In February 2012 the Commission on Human Medicines (CHM) advised the suspension of the marketing authorisation for levothyroxine 100 microgram tablets manufactured by Teva, following reports of reduced efficacy when patients switched to Teva levothyroxine from other levothyroxine products. There were also manufacturing issues.
Suspension now lifted
Teva has followed the CHM’s advice in full, including recommendations following a wider CHM review of levothyroxine tablets, published in January 2013. Teva has undertaken an extensive reformulation of the 50 and 100 microgram tablets, along with manufacturing process improvements that provide assurance of product consistency. In February 2016, CHM reviewed information about the reformulated products and advised that they have an acceptable level of efficacy and safety and could now be re-introduced to the market.
New tablet strengths introduced
Teva has also introduced three additional tablet strengths of 12.5, 25 and 75 micrograms, two of which are new to the UK market. The new tablet strengths will assist dose adjustment for individual patients, which is an important component of optimal thyroid hormone replacement therapy, whilst avoiding the need to split individual tablets.
A total of five tablet strengths will be available from week commencing 17 October, 2016: 12.5, 25, 50, 75 and 100 micrograms.
These products do not contain lactose
They are therefore suitable for patients who have lactose intolerance, as well as the less common but more serious galactose intolerance.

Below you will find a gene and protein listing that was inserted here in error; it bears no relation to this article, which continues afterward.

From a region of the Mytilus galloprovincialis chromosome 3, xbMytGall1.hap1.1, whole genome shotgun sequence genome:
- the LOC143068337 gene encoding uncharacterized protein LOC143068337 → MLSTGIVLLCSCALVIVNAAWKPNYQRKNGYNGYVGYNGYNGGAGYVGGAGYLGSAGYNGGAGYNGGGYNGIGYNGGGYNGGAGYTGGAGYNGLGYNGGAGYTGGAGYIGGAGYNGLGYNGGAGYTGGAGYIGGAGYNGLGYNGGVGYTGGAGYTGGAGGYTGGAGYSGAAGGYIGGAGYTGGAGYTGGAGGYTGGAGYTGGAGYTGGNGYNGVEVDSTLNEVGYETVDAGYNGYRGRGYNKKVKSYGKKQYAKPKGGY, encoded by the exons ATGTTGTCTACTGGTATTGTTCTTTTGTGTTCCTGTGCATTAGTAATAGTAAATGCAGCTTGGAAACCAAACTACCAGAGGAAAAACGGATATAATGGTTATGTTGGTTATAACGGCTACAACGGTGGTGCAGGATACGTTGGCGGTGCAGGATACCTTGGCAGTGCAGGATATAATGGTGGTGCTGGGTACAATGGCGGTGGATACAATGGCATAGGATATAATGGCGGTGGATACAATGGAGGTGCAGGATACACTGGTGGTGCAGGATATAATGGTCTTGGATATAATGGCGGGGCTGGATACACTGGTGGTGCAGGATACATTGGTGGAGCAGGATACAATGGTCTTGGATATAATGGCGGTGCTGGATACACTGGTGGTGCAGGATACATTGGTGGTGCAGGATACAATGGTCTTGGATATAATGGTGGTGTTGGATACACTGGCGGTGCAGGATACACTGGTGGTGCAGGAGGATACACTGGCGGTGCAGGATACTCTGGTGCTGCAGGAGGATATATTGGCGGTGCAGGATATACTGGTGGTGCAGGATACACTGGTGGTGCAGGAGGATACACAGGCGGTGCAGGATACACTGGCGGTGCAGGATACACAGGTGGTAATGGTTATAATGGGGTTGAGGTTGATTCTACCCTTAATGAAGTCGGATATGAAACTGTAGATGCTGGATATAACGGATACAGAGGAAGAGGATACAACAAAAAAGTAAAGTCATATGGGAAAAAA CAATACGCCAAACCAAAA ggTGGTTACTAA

Advice for healthcare professionals
Clinical studies conducted in volunteers have confirmed that the reformulated Teva levothyroxine tablets produce levels of thyroid hormone in the bloodstream that are equivalent to those produced by the brand leader (UK reference) product.
The formulation and manufacturing process improvements provide assurance that equivalent systemic availability will apply to future batches of product, and that this will be maintained over the duration of the shelf-life. Assurance of consistency in performance is therefore provided.
Lactose, converted in the body to galactose, has been removed from the formulation. Patients with rare hereditary problems of galactose intolerance, the Lapp lactase deficiency or glucose-galactose malabsorption can now take this medicine.
Patients should continue to be monitored at intervals for clinical signs and symptoms of adequate thyroid hormone replacement, together with measurement of TSH levels. Patients can display differences in thyroid hormone response, and can require adjustments in dose, for reasons that are unrelated to pharmaceutical properties of the product.
For more information on the assessment of the re-formulated products and the additional strengths, please refer to the Public Assessment Reports (PARs), which can be accessed here:
Levothyroxine 50 microgram Tablets and Levothyroxine 100 microgram Tablets (PL 00289/0038-39)
Levothyroxine 12.5 microgram Tablets, Levothyroxine 25 microgram Tablets and Levothyroxine 75 microgram Tablets (PL 00289/1971-73)